Edited by Klaus Gugler and B. Burcin Yurtoglu
Chapter 5: Corporate Governance: A Review of the Role of Banks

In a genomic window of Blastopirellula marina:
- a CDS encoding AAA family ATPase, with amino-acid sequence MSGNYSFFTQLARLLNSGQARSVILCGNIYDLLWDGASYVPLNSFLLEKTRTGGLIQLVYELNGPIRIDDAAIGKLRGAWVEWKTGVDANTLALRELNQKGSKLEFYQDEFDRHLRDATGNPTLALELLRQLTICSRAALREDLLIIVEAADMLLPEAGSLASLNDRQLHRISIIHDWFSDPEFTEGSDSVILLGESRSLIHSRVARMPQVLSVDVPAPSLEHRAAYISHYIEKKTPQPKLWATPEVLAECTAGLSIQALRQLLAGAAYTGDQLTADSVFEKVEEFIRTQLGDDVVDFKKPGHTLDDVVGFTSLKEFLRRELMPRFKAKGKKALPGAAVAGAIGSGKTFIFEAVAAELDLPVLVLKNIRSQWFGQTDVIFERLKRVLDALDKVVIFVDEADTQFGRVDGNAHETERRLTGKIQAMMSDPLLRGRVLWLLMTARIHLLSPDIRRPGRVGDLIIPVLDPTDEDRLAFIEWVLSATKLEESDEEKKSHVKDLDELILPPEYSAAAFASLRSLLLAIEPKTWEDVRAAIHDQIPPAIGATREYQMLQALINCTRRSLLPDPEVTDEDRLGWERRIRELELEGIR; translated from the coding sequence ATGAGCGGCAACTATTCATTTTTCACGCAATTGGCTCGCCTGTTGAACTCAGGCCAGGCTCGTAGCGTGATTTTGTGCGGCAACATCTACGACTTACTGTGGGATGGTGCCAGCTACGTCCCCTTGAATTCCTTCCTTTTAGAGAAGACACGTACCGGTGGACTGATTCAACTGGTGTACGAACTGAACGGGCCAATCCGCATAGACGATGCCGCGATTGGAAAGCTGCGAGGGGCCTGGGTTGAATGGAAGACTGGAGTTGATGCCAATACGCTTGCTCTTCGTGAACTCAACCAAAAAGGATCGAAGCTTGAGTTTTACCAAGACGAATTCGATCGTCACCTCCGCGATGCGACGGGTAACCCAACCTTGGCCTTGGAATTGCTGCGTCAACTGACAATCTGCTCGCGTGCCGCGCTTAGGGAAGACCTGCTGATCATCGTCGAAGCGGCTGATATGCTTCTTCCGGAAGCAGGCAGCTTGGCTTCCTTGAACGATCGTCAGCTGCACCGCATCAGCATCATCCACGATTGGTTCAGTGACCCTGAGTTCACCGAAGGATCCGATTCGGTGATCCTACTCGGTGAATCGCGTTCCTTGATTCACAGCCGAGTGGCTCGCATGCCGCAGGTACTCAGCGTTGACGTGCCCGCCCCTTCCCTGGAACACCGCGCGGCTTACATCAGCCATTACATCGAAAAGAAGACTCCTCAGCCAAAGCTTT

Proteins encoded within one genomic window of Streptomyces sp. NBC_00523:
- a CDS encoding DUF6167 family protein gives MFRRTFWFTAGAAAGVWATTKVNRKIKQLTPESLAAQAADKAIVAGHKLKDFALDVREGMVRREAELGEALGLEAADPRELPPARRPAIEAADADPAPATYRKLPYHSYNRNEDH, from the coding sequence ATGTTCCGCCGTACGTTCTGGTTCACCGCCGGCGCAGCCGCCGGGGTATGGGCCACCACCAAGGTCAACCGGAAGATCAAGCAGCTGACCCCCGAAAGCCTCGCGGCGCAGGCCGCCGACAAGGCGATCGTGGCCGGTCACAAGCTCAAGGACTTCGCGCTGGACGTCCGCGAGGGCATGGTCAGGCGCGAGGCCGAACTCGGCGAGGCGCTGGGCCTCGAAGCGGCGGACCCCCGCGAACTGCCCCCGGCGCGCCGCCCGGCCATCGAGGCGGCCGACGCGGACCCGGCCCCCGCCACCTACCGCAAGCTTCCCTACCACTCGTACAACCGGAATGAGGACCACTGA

* Hans Degryse, Steven Ongena and Günseli Tümer-Alkan I INTRODUCTION In many countries, banks are the most important providers of external ﬁnance, in particular for small and medium-sized enterprises (SMEs). Hence, the banks’ role in the ﬁnancing and governance of ﬁrms is relevant for the smooth functioning and growth of an economy. Banks not only interact with ﬁrms through debt ﬁnancing, in some countries they also play an important role as ﬁrms’ large shareholders and board members. The goal of this chapter is to provide an overview of the role of ﬁnancial institutions in the governance of ﬁrms through the diﬀerent corporate governance mechanisms. We aim to address the question: ‘How do banks act as debt ﬁnanciers, large shareholders, and board members?’ Along the way, we also indicate how banks diﬀer from other players’ role in the corporate governance of ﬁrms. Banks and ﬁrms enter into a relationship to overcome problems of asymmetric information. Without such a relationship ﬁrms may be ﬁnancially constrained. Diamond (1984) shows that the raison d’être for ﬁnancial intermediaries may be the reduction in the cost of monitoring information and therefore the resolution of incentive problems in the debt markets. Banks screen ﬁrms’ loan applications, and monitor ﬁrms by designing loan contracts and by interacting frequently. Also, as ﬁrst argued by Fama (1985), bank loans signal the creditworthiness of ﬁrms to other market players, and thereby reduce the information costs for the other contracts. In this chapter, we provide a brief...
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